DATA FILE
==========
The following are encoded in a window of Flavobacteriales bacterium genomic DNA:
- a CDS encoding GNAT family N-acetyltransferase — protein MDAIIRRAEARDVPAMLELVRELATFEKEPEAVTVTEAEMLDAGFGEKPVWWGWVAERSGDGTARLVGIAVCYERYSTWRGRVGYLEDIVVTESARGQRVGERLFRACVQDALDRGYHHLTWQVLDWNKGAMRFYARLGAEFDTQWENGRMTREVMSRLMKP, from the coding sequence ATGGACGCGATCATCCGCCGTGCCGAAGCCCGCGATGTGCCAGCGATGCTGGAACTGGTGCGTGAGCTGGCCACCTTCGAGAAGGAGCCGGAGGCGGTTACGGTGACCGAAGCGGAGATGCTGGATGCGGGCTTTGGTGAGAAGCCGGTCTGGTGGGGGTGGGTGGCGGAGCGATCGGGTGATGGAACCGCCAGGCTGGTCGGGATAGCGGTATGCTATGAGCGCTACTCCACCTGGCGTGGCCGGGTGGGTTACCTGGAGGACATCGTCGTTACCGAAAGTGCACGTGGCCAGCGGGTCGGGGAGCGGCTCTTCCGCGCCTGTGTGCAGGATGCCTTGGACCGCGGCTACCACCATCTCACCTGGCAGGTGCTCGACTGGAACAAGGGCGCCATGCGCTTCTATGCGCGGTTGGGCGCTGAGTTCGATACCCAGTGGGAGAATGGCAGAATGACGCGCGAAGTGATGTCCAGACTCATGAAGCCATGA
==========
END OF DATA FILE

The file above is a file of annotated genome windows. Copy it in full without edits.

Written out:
The following are encoded in a window of Flavobacteriales bacterium genomic DNA:
- a CDS encoding GNAT family N-acetyltransferase — protein MDAIIRRAEARDVPAMLELVRELATFEKEPEAVTVTEAEMLDAGFGEKPVWWGWVAERSGDGTARLVGIAVCYERYSTWRGRVGYLEDIVVTESARGQRVGERLFRACVQDALDRGYHHLTWQVLDWNKGAMRFYARLGAEFDTQWENGRMTREVMSRLMKP, from the coding sequence ATGGACGCGATCATCCGCCGTGCCGAAGCCCGCGATGTGCCAGCGATGCTGGAACTGGTGCGTGAGCTGGCCACCTTCGAGAAGGAGCCGGAGGCGGTTACGGTGACCGAAGCGGAGATGCTGGATGCGGGCTTTGGTGAGAAGCCGGTCTGGTGGGGGTGGGTGGCGGAGCGATCGGGTGATGGAACCGCCAGGCTGGTCGGGATAGCGGTATGCTATGAGCGCTACTCCACCTGGCGTGGCCGGGTGGGTTACCTGGAGGACATCGTCGTTACCGAAAGTGCACGTGGCCAGCGGGTCGGGGAGCGGCTCTTCCGCGCCTGTGTGCAGGATGCCTTGGACCGCGGCTACCACCATCTCACCTGGCAGGTGCTCGACTGGAACAAGGGCGCCATGCGCTTCTATGCGCGGTTGGGCGCTGAGTTCGATACCCAGTGGGAGAATGGCAGAATGACGCGCGAAGTGATGTCCAGACTCATGAAGCCATGA